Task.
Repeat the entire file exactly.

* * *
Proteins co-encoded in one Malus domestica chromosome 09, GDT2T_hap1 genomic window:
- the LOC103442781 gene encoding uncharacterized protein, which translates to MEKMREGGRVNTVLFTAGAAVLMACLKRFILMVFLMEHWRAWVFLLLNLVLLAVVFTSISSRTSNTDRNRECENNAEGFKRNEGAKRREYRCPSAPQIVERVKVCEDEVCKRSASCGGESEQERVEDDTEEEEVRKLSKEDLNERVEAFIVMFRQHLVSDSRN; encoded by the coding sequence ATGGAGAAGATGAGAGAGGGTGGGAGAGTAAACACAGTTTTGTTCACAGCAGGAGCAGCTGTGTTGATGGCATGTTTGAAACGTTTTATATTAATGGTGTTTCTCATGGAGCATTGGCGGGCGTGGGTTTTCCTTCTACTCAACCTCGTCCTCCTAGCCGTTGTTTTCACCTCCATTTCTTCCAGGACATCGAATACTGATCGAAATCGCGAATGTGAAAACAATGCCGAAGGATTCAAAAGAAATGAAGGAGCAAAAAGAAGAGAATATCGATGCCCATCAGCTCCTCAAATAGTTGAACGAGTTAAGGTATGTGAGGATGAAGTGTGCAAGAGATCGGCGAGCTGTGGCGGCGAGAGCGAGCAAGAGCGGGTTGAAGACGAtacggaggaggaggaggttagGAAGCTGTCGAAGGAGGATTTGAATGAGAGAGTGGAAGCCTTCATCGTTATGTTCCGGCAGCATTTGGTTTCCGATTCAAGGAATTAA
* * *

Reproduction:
Proteins co-encoded in one Malus domestica chromosome 09, GDT2T_hap1 genomic window:
- the LOC103442781 gene encoding uncharacterized protein, which translates to MEKMREGGRVNTVLFTAGAAVLMACLKRFILMVFLMEHWRAWVFLLLNLVLLAVVFTSISSRTSNTDRNRECENNAEGFKRNEGAKRREYRCPSAPQIVERVKVCEDEVCKRSASCGGESEQERVEDDTEEEEVRKLSKEDLNERVEAFIVMFRQHLVSDSRN; encoded by the coding sequence ATGGAGAAGATGAGAGAGGGTGGGAGAGTAAACACAGTTTTGTTCACAGCAGGAGCAGCTGTGTTGATGGCATGTTTGAAACGTTTTATATTAATGGTGTTTCTCATGGAGCATTGGCGGGCGTGGGTTTTCCTTCTACTCAACCTCGTCCTCCTAGCCGTTGTTTTCACCTCCATTTCTTCCAGGACATCGAATACTGATCGAAATCGCGAATGTGAAAACAATGCCGAAGGATTCAAAAGAAATGAAGGAGCAAAAAGAAGAGAATATCGATGCCCATCAGCTCCTCAAATAGTTGAACGAGTTAAGGTATGTGAGGATGAAGTGTGCAAGAGATCGGCGAGCTGTGGCGGCGAGAGCGAGCAAGAGCGGGTTGAAGACGAtacggaggaggaggaggttagGAAGCTGTCGAAGGAGGATTTGAATGAGAGAGTGGAAGCCTTCATCGTTATGTTCCGGCAGCATTTGGTTTCCGATTCAAGGAATTAA